Set of panels
- Place of origin:
- Materials and Techniques:
- Museum number:
- Gallery location:
From the fifteenth century onward, lacquer objects – including book bindings, pen cases, mirrors, boxes and Qur’an stands – gained popularity in Iran, peaking in production during the nineteenth century, with the Qajar dynasty (1797-1924). The vast increase in production across a variety of objects resulted in a considerable decline in quality; however, fine specimens continued to be done by certain artists in the cities of Shiraz, Isfahan, and Tehran. Much lacquerware during the Qajar period was also influenced by the increasing import of European artefacts, resulting in a distinctive Europeanization of designs and motifs. Lacquer production continued in Iran until 1924, when the Qajar dynasty was overthrown, after which point its production became determinably unfashionable.
Writing in the early nineteenth century, Sir William Ouseley, a Persian scholar and secretary to his brother, George III’s ambassador to the court of Fath Ali Shah (ruled 1797-1834), Sir Gore Ouseley, wrote: “At Ispahan the covers of the books are ornamented in a style particularly rich; and they often exhibit miniatures painted with considerable neatness and admirably varnished….Most provinces of the kingdome are supplied by this great city with pen-cases or kalamdans, made, like the book-covers, of pasteboard, and sometimes equally beautiful in their decorations….some contain, in various compartments on the lids, ends and sides, very interesting pictures executed in the best style of Persian miniature. The common subjects are battles and hunting-parties; but they often exhibit scenes from popular romances, among which the favourite scene seems to be Nizami’s story, the Loves of Khusrau and Shirin.”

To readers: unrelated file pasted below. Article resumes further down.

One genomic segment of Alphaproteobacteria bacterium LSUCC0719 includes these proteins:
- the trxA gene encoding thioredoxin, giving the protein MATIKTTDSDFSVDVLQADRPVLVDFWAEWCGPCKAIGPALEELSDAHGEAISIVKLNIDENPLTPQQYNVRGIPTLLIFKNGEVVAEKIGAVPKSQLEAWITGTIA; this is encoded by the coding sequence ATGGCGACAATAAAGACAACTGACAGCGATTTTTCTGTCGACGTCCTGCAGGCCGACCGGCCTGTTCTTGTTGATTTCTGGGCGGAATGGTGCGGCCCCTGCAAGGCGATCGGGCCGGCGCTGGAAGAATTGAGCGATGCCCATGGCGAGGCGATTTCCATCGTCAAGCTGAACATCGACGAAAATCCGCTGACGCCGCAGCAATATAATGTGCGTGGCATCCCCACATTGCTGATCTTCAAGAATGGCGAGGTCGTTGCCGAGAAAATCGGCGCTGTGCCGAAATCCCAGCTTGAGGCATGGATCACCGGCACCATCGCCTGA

Constructed of papier-mache and sometimes wood, lacquer objects were often decorated with small-scale paintings of popular motifs like floral patterns, birds, royal scenes, and popular romances before a varnish was then applied that protected the painting and added a pleasing reflective glow.
Scenes of courtly life such as this were common during the late Qajar period. The typical scene of the young shah (or prince) engaged in a hunting scene were common images of the court; while similarly, showing the princess surrounded by her female attendants, often accompanied by food and drink – pomegranates represented fecundity and fertility, and were a popular visual motif in scenes that included women – and compliment the image of the male’s virility in hunting. The large scale of these panels indicates that they were probably used as a cover for a large mirror. The opposing sides are only painted in solid red, indicating that they were not highly esteemed examples of lacquered indented to cover a valuable object, as if were the case, then both sides would have been lavishly lacquered.
A pair of lacquered panels, each decorated on one side with a lively scene representing episodes from the Qajar court: one depicting a hunting scene with the shah on horseback piercing a lion through the mouth with his spear, while huntsmen circle around him attacking the lions and gazelle; the other scene shows a courtly woman seated in a throne, flanked by standng women presenting trays of fruit and drink, while below, a row of ladies kneel upon a carpet with one appearing ot have taken faint as she reclines upon another seated lady.
Place of Origin
Materials and Techniques
Height: 39 cm, Length: 45 cm
Two rectangular shaped panels painted and lacquered with Qajar court scenes, Iran, Qajar period, 1850-1900
Bibliographic References (Citation, Note/Abstract, NAL no)
Tim Stanley, “Lacquer in the Islamic World” in The World of Lacquer: 2000 Years of History (Lisbon: Calouste Gulbenkian Foundation, 2001), pp157-187.
William B. Robinson, “Some Thoughts on Qajar Lacquer” in Lacquerwork in Asia and Beyond: Colloquies on Art and Archaeology in Asia No. 11, ed. William Watson. London: Percival David Foundation, 1981, pp. 267-70
Lacquerware; Hunting; Court
Middle East Section